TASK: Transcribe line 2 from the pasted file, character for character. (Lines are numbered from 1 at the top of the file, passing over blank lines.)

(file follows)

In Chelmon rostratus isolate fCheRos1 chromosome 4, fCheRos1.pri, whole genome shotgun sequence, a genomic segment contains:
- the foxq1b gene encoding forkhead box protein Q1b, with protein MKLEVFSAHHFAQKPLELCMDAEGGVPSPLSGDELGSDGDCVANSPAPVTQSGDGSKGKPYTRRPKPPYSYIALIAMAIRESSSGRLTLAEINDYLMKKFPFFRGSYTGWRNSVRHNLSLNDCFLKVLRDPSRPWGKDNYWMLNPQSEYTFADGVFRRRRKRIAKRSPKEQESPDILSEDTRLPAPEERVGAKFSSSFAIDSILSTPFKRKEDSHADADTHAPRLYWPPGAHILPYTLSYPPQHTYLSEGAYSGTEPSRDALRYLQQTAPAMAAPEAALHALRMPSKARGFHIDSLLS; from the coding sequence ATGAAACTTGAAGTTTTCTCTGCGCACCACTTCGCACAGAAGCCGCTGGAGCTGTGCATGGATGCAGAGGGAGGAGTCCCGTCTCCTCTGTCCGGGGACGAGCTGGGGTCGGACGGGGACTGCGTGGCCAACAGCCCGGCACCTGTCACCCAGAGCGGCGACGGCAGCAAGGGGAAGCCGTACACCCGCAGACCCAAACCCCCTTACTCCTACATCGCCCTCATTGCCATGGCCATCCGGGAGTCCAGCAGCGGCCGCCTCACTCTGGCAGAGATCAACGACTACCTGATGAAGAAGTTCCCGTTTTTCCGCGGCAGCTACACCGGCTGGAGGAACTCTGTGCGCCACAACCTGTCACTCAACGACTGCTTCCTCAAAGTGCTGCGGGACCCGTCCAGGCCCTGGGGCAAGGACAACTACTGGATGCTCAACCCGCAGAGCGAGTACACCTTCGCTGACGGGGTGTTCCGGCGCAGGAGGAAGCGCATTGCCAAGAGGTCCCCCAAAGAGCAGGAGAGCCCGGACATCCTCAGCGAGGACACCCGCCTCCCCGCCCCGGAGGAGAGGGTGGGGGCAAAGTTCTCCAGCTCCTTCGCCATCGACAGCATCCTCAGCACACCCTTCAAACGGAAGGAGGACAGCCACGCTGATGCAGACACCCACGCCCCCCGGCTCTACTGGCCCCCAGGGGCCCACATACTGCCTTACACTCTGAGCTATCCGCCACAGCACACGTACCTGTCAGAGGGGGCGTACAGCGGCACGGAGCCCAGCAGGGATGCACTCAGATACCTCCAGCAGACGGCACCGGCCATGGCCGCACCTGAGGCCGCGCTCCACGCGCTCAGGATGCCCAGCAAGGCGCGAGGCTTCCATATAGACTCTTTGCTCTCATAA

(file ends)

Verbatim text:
- the foxq1b gene encoding forkhead box protein Q1b, with protein MKLEVFSAHHFAQKPLELCMDAEGGVPSPLSGDELGSDGDCVANSPAPVTQSGDGSKGKPYTRRPKPPYSYIALIAMAIRESSSGRLTLAEINDYLMKKFPFFRGSYTGWRNSVRHNLSLNDCFLKVLRDPSRPWGKDNYWMLNPQSEYTFADGVFRRRRKRIAKRSPKEQESPDILSEDTRLPAPEERVGAKFSSSFAIDSILSTPFKRKEDSHADADTHAPRLYWPPGAHILPYTLSYPPQHTYLSEGAYSGTEPSRDALRYLQQTAPAMAAPEAALHALRMPSKARGFHIDSLLS; from the coding sequence ATGAAACTTGAAGTTTTCTCTGCGCACCACTTCGCACAGAAGCCGCTGGAGCTGTGCATGGATGCAGAGGGAGGAGTCCCGTCTCCTCTGTCCGGGGACGAGCTGGGGTCGGACGGGGACTGCGTGGCCAACAGCCCGGCACCTGTCACCCAGAGCGGCGACGGCAGCAAGGGGAAGCCGTACACCCGCAGACCCAAACCCCCTTACTCCTACATCGCCCTCATTGCCATGGCCATCCGGGAGTCCAGCAGCGGCCGCCTCACTCTGGCAGAGATCAACGACTACCTGATGAAGAAGTTCCCGTTTTTCCGCGGCAGCTACACCGGCTGGAGGAACTCTGTGCGCCACAACCTGTCACTCAACGACTGCTTCCTCAAAGTGCTGCGGGACCCGTCCAGGCCCTGGGGCAAGGACAACTACTGGATGCTCAACCCGCAGAGCGAGTACACCTTCGCTGACGGGGTGTTCCGGCGCAGGAGGAAGCGCATTGCCAAGAGGTCCCCCAAAGAGCAGGAGAGCCCGGACATCCTCAGCGAGGACACCCGCCTCCCCGCCCCGGAGGAGAGGGTGGGGGCAAAGTTCTCCAGCTCCTTCGCCATCGACAGCATCCTCAGCACACCCTTCAAACGGAAGGAGGACAGCCACGCTGATGCAGACACCCACGCCCCCCGGCTCTACTGGCCCCCAGGGGCCCACATACTGCCTTACACTCTGAGCTATCCGCCACAGCACACGTACCTGTCAGAGGGGGCGTACAGCGGCACGGAGCCCAGCAGGGATGCACTCAGATACCTCCAGCAGACGGCACCGGCCATGGCCGCACCTGAGGCCGCGCTCCACGCGCTCAGGATGCCCAGCAAGGCGCGAGGCTTCCATATAGACTCTTTGCTCTCATAA